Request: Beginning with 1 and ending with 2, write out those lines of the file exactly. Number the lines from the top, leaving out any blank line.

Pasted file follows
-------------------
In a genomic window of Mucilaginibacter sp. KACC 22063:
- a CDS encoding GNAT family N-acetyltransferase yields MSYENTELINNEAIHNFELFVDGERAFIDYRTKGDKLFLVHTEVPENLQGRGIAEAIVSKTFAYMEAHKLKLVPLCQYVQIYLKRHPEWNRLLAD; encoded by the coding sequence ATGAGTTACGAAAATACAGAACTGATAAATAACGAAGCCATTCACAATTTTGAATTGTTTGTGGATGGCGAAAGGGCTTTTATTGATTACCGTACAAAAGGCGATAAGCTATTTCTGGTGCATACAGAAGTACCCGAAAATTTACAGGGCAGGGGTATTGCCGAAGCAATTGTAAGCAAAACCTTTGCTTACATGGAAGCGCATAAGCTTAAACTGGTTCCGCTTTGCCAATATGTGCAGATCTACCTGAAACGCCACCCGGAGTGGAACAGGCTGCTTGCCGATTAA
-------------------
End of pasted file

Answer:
In a genomic window of Mucilaginibacter sp. KACC 22063:
- a CDS encoding GNAT family N-acetyltransferase yields MSYENTELINNEAIHNFELFVDGERAFIDYRTKGDKLFLVHTEVPENLQGRGIAEAIVSKTFAYMEAHKLKLVPLCQYVQIYLKRHPEWNRLLAD; encoded by the coding sequence ATGAGTTACGAAAATACAGAACTGATAAATAACGAAGCCATTCACAATTTTGAATTGTTTGTGGATGGCGAAAGGGCTTTTATTGATTACCGTACAAAAGGCGATAAGCTATTTCTGGTGCATACAGAAGTACCCGAAAATTTACAGGGCAGGGGTATTGCCGAAGCAATTGTAAGCAAAACCTTTGCTTACATGGAAGCGCATAAGCTTAAACTGGTTCCGCTTTGCCAATATGTGCAGATCTACCTGAAACGCCACCCGGAGTGGAACAGGCTGCTTGCCGATTAA